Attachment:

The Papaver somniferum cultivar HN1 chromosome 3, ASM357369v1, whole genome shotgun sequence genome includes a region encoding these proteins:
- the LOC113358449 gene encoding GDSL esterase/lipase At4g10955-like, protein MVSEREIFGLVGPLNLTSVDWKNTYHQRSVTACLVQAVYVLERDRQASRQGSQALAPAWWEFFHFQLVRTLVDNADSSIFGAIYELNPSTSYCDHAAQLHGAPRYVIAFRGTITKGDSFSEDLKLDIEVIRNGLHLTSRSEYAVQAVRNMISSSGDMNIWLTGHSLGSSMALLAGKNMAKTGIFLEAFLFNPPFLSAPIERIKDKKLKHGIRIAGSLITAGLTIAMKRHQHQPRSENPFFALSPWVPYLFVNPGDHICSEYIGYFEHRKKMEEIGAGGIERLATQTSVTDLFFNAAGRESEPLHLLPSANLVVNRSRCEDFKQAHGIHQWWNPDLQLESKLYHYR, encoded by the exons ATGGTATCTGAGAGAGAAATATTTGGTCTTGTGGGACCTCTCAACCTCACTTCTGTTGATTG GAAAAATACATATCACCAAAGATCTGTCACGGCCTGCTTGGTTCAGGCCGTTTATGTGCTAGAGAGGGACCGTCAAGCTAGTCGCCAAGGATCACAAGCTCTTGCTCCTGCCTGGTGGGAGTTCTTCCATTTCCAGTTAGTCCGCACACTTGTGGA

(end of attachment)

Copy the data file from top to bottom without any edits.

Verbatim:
The Papaver somniferum cultivar HN1 chromosome 3, ASM357369v1, whole genome shotgun sequence genome includes a region encoding these proteins:
- the LOC113358449 gene encoding GDSL esterase/lipase At4g10955-like, protein MVSEREIFGLVGPLNLTSVDWKNTYHQRSVTACLVQAVYVLERDRQASRQGSQALAPAWWEFFHFQLVRTLVDNADSSIFGAIYELNPSTSYCDHAAQLHGAPRYVIAFRGTITKGDSFSEDLKLDIEVIRNGLHLTSRSEYAVQAVRNMISSSGDMNIWLTGHSLGSSMALLAGKNMAKTGIFLEAFLFNPPFLSAPIERIKDKKLKHGIRIAGSLITAGLTIAMKRHQHQPRSENPFFALSPWVPYLFVNPGDHICSEYIGYFEHRKKMEEIGAGGIERLATQTSVTDLFFNAAGRESEPLHLLPSANLVVNRSRCEDFKQAHGIHQWWNPDLQLESKLYHYR, encoded by the exons ATGGTATCTGAGAGAGAAATATTTGGTCTTGTGGGACCTCTCAACCTCACTTCTGTTGATTG GAAAAATACATATCACCAAAGATCTGTCACGGCCTGCTTGGTTCAGGCCGTTTATGTGCTAGAGAGGGACCGTCAAGCTAGTCGCCAAGGATCACAAGCTCTTGCTCCTGCCTGGTGGGAGTTCTTCCATTTCCAGTTAGTCCGCACACTTGTGGA